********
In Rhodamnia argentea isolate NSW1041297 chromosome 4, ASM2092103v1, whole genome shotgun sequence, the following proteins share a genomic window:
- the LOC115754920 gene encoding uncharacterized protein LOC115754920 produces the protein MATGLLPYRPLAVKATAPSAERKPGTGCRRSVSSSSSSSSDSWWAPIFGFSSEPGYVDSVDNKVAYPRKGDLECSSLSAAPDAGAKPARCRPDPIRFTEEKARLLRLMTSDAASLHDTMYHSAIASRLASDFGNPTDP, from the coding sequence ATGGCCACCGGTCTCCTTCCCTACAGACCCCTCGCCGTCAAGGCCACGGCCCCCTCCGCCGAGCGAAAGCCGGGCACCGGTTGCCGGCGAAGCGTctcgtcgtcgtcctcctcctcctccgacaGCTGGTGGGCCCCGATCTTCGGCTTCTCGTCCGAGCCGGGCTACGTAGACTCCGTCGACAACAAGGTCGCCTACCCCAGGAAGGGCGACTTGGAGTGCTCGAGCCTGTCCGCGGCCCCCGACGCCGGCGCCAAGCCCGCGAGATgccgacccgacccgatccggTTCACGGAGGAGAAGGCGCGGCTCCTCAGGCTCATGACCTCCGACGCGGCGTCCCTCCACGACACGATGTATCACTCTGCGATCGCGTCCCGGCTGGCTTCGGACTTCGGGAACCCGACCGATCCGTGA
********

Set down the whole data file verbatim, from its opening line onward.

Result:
In Rhodamnia argentea isolate NSW1041297 chromosome 4, ASM2092103v1, whole genome shotgun sequence, the following proteins share a genomic window:
- the LOC115754920 gene encoding uncharacterized protein LOC115754920 produces the protein MATGLLPYRPLAVKATAPSAERKPGTGCRRSVSSSSSSSSDSWWAPIFGFSSEPGYVDSVDNKVAYPRKGDLECSSLSAAPDAGAKPARCRPDPIRFTEEKARLLRLMTSDAASLHDTMYHSAIASRLASDFGNPTDP, from the coding sequence ATGGCCACCGGTCTCCTTCCCTACAGACCCCTCGCCGTCAAGGCCACGGCCCCCTCCGCCGAGCGAAAGCCGGGCACCGGTTGCCGGCGAAGCGTctcgtcgtcgtcctcctcctcctccgacaGCTGGTGGGCCCCGATCTTCGGCTTCTCGTCCGAGCCGGGCTACGTAGACTCCGTCGACAACAAGGTCGCCTACCCCAGGAAGGGCGACTTGGAGTGCTCGAGCCTGTCCGCGGCCCCCGACGCCGGCGCCAAGCCCGCGAGATgccgacccgacccgatccggTTCACGGAGGAGAAGGCGCGGCTCCTCAGGCTCATGACCTCCGACGCGGCGTCCCTCCACGACACGATGTATCACTCTGCGATCGCGTCCCGGCTGGCTTCGGACTTCGGGAACCCGACCGATCCGTGA